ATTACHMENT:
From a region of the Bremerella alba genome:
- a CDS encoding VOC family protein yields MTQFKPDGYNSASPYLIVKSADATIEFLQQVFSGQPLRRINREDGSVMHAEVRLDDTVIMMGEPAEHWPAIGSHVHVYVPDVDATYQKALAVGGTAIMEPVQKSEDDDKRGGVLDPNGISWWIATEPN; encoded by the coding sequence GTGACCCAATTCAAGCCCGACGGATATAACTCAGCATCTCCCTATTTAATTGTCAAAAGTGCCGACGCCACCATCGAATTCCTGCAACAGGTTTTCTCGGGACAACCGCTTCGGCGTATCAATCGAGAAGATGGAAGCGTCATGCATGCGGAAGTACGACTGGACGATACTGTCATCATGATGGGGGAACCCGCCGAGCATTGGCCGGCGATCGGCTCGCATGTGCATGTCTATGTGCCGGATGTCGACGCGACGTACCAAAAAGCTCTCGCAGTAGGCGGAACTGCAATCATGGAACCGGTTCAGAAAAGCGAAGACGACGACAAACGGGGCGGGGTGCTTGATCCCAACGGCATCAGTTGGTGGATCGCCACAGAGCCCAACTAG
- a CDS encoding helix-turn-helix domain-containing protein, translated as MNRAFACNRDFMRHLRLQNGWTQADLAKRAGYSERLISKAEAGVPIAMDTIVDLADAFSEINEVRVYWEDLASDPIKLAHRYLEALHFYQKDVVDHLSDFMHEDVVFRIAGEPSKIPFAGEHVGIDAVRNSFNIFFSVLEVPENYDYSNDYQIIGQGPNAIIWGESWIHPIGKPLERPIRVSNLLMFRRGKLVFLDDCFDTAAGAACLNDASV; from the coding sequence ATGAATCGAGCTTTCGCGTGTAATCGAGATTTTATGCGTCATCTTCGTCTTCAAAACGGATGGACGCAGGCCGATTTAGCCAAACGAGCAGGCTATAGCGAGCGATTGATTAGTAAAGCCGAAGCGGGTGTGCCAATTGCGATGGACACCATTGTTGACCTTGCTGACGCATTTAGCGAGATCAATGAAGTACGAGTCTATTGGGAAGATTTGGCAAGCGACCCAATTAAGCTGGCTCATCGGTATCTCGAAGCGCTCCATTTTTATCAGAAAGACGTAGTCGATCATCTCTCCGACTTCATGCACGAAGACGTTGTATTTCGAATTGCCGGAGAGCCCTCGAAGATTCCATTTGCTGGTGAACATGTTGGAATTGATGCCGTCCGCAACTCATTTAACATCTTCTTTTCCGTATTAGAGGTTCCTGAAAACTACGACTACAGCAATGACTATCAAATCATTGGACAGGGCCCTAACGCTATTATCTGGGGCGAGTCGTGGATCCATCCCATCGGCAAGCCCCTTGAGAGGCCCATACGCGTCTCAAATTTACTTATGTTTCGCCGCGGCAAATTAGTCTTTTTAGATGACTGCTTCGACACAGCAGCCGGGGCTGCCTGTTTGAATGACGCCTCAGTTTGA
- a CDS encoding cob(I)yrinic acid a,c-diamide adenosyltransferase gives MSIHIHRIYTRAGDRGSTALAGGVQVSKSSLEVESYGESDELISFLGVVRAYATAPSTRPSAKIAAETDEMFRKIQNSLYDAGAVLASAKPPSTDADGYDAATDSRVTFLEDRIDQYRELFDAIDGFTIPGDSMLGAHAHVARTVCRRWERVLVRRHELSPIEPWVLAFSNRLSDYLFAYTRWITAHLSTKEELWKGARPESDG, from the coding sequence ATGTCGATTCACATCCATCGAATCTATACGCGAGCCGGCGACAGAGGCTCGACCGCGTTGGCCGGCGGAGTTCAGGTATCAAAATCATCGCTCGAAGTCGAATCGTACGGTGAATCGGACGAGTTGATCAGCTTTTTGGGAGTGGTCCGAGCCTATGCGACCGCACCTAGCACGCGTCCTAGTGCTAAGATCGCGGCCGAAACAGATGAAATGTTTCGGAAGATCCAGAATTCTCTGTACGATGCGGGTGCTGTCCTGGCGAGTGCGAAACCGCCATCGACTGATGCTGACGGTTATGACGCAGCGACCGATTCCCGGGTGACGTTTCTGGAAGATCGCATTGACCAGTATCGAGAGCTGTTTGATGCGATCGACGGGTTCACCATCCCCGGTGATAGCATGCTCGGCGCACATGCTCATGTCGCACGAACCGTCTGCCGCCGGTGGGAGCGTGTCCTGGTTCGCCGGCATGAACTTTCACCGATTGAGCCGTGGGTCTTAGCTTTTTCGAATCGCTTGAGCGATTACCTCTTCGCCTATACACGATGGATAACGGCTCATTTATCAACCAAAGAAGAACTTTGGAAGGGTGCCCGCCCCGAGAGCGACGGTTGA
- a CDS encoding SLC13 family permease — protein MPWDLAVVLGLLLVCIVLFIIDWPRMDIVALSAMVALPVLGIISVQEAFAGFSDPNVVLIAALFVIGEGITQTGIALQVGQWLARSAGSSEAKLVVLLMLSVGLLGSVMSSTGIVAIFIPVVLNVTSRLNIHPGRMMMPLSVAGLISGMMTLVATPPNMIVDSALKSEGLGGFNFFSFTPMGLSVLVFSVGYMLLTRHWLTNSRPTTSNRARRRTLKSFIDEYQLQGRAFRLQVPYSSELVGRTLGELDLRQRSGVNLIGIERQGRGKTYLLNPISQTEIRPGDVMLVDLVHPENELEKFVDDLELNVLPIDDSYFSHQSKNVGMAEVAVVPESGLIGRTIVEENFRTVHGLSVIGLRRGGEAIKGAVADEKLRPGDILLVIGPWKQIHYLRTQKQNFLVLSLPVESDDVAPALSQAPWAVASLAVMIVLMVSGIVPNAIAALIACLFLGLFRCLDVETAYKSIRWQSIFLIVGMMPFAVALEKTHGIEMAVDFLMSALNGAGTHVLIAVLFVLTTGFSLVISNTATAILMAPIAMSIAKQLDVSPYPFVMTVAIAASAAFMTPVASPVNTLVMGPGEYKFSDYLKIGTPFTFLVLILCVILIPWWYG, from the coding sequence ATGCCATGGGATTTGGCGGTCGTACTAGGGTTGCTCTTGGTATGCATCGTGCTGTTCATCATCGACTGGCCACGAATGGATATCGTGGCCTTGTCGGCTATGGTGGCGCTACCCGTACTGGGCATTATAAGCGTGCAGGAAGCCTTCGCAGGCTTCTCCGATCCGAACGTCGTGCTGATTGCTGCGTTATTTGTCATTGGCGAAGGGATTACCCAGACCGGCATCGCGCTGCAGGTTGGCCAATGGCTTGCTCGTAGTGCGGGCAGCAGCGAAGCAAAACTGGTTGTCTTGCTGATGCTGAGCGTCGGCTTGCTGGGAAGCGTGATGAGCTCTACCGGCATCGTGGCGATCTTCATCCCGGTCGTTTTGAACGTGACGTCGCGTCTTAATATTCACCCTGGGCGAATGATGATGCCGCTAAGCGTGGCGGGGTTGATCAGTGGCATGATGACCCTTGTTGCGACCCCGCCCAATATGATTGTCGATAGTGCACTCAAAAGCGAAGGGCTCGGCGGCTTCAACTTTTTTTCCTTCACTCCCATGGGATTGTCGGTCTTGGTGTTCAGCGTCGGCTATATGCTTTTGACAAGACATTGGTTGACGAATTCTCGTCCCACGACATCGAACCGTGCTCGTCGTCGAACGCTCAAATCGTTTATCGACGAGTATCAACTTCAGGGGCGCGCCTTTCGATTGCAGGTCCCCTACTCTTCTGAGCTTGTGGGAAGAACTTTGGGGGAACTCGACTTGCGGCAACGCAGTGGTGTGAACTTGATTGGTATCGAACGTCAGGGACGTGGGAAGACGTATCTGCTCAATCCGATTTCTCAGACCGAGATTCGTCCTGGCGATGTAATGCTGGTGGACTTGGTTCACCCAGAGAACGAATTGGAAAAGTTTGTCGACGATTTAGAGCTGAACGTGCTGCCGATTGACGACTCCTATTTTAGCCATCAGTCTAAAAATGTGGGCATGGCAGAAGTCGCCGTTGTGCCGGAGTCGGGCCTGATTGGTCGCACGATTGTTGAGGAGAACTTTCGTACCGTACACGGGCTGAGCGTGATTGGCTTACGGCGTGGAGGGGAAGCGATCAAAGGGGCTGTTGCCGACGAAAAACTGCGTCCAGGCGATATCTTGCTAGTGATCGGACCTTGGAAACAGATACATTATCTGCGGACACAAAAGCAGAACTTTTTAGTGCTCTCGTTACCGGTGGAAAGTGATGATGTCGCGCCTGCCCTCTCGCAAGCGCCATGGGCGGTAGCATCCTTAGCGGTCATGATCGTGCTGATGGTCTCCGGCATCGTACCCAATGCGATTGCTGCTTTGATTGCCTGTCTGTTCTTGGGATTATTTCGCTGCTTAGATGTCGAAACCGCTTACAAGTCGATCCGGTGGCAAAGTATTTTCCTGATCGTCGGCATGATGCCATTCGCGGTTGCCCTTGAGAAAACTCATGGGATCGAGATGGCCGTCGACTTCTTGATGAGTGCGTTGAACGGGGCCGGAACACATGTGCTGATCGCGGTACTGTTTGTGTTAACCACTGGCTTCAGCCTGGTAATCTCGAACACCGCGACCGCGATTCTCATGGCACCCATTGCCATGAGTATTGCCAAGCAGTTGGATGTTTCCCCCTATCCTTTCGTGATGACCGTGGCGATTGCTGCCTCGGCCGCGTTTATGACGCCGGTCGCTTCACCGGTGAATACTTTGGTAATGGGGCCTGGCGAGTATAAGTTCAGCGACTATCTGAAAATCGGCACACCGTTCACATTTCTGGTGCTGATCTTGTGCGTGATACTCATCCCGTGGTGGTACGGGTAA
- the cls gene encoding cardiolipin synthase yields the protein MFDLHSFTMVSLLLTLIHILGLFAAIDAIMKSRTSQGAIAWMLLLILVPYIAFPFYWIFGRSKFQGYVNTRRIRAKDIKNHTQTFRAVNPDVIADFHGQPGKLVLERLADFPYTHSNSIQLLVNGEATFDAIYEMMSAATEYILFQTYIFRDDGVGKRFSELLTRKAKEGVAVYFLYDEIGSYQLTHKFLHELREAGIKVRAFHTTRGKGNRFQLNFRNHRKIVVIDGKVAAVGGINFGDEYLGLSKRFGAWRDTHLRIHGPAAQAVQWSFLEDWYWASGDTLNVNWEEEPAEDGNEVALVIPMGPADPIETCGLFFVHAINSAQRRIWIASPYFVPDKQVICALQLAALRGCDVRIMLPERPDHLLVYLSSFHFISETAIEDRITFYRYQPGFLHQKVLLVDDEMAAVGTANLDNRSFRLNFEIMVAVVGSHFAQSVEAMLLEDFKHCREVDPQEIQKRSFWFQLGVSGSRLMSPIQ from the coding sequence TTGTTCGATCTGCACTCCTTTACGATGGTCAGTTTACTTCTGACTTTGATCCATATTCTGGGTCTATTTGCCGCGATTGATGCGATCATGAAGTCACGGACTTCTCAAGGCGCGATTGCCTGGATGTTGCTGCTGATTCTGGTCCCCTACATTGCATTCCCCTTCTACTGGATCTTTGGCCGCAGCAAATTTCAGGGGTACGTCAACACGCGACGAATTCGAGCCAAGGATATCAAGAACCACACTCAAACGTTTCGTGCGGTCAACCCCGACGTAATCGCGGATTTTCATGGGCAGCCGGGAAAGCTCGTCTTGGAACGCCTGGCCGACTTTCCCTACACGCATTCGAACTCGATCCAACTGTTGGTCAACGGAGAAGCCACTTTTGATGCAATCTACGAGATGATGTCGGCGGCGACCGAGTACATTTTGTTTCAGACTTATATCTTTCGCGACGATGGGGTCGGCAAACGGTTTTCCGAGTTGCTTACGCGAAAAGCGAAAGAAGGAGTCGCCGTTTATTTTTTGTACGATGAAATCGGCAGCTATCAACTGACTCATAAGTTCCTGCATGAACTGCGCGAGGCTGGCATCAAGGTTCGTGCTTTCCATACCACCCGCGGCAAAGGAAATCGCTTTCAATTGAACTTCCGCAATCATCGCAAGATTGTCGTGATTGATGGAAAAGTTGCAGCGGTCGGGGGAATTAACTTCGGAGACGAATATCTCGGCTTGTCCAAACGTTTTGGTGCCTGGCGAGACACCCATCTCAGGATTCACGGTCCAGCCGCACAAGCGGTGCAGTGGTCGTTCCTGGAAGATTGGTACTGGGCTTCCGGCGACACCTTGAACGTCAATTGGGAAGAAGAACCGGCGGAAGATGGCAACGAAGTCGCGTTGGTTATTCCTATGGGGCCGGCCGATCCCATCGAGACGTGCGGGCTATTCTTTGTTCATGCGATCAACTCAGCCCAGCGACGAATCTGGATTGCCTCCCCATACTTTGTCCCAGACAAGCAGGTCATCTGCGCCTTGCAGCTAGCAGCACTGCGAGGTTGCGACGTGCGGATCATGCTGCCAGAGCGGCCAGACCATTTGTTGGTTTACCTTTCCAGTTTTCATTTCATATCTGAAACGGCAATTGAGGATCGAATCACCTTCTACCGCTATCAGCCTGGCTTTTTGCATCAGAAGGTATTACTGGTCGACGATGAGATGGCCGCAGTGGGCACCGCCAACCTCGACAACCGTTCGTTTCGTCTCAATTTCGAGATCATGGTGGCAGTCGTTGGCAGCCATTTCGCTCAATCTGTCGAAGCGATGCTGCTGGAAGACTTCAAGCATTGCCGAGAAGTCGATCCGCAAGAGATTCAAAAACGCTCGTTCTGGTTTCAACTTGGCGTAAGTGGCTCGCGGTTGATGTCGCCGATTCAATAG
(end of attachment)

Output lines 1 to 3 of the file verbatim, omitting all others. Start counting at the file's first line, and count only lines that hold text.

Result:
From a region of the Bremerella alba genome:
- a CDS encoding VOC family protein yields MTQFKPDGYNSASPYLIVKSADATIEFLQQVFSGQPLRRINREDGSVMHAEVRLDDTVIMMGEPAEHWPAIGSHVHVYVPDVDATYQKALAVGGTAIMEPVQKSEDDDKRGGVLDPNGISWWIATEPN; encoded by the coding sequence GTGACCCAATTCAAGCCCGACGGATATAACTCAGCATCTCCCTATTTAATTGTCAAAAGTGCCGACGCCACCATCGAATTCCTGCAACAGGTTTTCTCGGGACAACCGCTTCGGCGTATCAATCGAGAAGATGGAAGCGTCATGCATGCGGAAGTACGACTGGACGATACTGTCATCATGATGGGGGAACCCGCCGAGCATTGGCCGGCGATCGGCTCGCATGTGCATGTCTATGTGCCGGATGTCGACGCGACGTACCAAAAAGCTCTCGCAGTAGGCGGAACTGCAATCATGGAACCGGTTCAGAAAAGCGAAGACGACGACAAACGGGGCGGGGTGCTTGATCCCAACGGCATCAGTTGGTGGATCGCCACAGAGCCCAACTAG
- a CDS encoding helix-turn-helix domain-containing protein, translated as MNRAFACNRDFMRHLRLQNGWTQADLAKRAGYSERLISKAEAGVPIAMDTIVDLADAFSEINEVRVYWEDLASDPIKLAHRYLEALHFYQKDVVDHLSDFMHEDVVFRIAGEPSKIPFAGEHVGIDAVRNSFNIFFSVLEVPENYDYSNDYQIIGQGPNAIIWGESWIHPIGKPLERPIRVSNLLMFRRGKLVFLDDCFDTAAGAACLNDASV; from the coding sequence ATGAATCGAGCTTTCGCGTGTAATCGAGATTTTATGCGTCATCTTCGTCTTCAAAACGGATGGACGCAGGCCGATTTAGCCAAACGAGCAGGCTATAGCGAGCGATTGATTAGTAAAGCCGAAGCGGGTGTGCCAATTGCGATGGACACCATTGTTGACCTTGCTGACGCATTTAGCGAGATCAATGAAGTACGAGTCTATTGGGAAGATTTGGCAAGCGACCCAATTAAGCTGGCTCATCGGTATCTCGAAGCGCTCCATTTTTATCAGAAAGACGTAGTCGATCATCTCTCCGACTTCATGCACGAAGACGTTGTATTTCGAATTGCCGGAGAGCCCTCGAAGATTCCATTTGCTGGTGAACATGTTGGAATTGATGCCGTCCGCAACTCATTTAACATCTTCTTTTCCGTATTAGAGGTTCCTGAAAACTACGACTACAGCAATGACTATCAAATCATTGGACAGGGCCCTAACGCTATTATCTGGGGCGAGTCGTGGATCCATCCCATCGGCAAGCCCCTTGAGAGGCCCATACGCGTCTCAAATTTACTTATGTTTCGCCGCGGCAAATTAGTCTTTTTAGATGACTGCTTCGACACAGCAGCCGGGGCTGCCTGTTTGAATGACGCCTCAGTTTGA